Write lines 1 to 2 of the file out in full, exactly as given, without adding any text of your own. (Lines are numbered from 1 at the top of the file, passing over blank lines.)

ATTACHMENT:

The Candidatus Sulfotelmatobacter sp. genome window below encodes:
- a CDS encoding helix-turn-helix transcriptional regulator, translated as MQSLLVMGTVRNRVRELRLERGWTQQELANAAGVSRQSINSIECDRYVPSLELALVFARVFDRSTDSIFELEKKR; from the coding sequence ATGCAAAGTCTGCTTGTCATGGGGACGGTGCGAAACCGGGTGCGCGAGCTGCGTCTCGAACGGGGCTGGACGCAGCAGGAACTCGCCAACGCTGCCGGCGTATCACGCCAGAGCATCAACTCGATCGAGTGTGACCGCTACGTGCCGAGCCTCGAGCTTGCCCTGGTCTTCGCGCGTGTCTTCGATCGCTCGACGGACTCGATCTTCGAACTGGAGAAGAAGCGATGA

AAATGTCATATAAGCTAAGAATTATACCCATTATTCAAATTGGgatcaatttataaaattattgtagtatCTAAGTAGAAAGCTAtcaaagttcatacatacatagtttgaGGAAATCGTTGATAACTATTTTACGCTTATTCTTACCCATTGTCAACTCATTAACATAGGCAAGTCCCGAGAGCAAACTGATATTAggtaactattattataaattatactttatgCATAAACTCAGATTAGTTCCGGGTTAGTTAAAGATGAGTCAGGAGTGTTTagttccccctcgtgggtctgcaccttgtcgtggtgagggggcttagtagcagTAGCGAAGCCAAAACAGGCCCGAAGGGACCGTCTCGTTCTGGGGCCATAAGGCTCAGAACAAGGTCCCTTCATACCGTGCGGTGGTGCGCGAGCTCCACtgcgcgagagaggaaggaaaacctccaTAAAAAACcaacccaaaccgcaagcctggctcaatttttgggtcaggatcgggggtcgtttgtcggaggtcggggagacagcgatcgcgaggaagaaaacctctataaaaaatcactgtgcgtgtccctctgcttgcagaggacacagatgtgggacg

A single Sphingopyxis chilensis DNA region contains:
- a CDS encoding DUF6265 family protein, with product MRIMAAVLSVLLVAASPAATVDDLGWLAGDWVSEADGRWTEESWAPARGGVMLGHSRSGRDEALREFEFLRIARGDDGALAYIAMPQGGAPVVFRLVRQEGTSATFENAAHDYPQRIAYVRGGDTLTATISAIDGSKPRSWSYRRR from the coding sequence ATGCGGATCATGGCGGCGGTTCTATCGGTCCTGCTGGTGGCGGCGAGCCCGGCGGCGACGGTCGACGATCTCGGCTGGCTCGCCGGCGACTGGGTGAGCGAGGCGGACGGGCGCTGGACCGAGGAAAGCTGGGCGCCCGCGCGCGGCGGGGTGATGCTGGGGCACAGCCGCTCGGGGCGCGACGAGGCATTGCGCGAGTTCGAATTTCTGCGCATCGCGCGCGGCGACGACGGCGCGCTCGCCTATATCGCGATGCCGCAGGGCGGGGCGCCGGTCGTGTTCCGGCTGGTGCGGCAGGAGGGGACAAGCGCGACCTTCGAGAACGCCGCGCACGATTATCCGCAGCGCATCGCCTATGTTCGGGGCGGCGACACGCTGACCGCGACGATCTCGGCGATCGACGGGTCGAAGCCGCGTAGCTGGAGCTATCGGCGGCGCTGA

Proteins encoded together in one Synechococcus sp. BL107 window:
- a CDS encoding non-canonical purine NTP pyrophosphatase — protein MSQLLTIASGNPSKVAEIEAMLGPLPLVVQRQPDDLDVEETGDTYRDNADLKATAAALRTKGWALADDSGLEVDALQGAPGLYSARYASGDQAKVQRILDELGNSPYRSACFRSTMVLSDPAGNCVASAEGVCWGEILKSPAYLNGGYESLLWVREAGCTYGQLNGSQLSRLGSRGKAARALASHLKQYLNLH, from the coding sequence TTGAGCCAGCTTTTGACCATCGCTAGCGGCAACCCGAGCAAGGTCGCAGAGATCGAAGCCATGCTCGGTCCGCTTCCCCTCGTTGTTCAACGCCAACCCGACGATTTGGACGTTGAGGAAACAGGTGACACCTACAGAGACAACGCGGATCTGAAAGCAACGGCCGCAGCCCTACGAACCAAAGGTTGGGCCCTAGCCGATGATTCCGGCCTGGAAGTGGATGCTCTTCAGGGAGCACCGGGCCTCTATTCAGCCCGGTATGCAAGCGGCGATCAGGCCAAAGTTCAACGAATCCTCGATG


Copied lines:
The Candidatus Sulfotelmatobacter sp. genome window below encodes:
- a CDS encoding helix-turn-helix transcriptional regulator, translated as MQSLLVMGTVRNRVRELRLERGWTQQELANAAGVSRQSINSIECDRYVPSLELALVFARVFDRSTDSIFELEKKR; from the coding sequence ATGCAAAGTCTGCTTGTCATGGGGACGGTGCGAAACCGGGTGCGCGAGCTGCGTCTCGAACGGGGCTGGACGCAGCAGGAACTCGCCAACGCTGCCGGCGTATCACGCCAGAGCATCAACTCGATCGAGTGTGACCGCTACGTGCCGAGCCTCGAGCTTGCCCTGGTCTTCGCGCGTGTCTTCGATCGCTCGACGGACTCGATCTTCGAACTGGAGAAGAAGCGATGA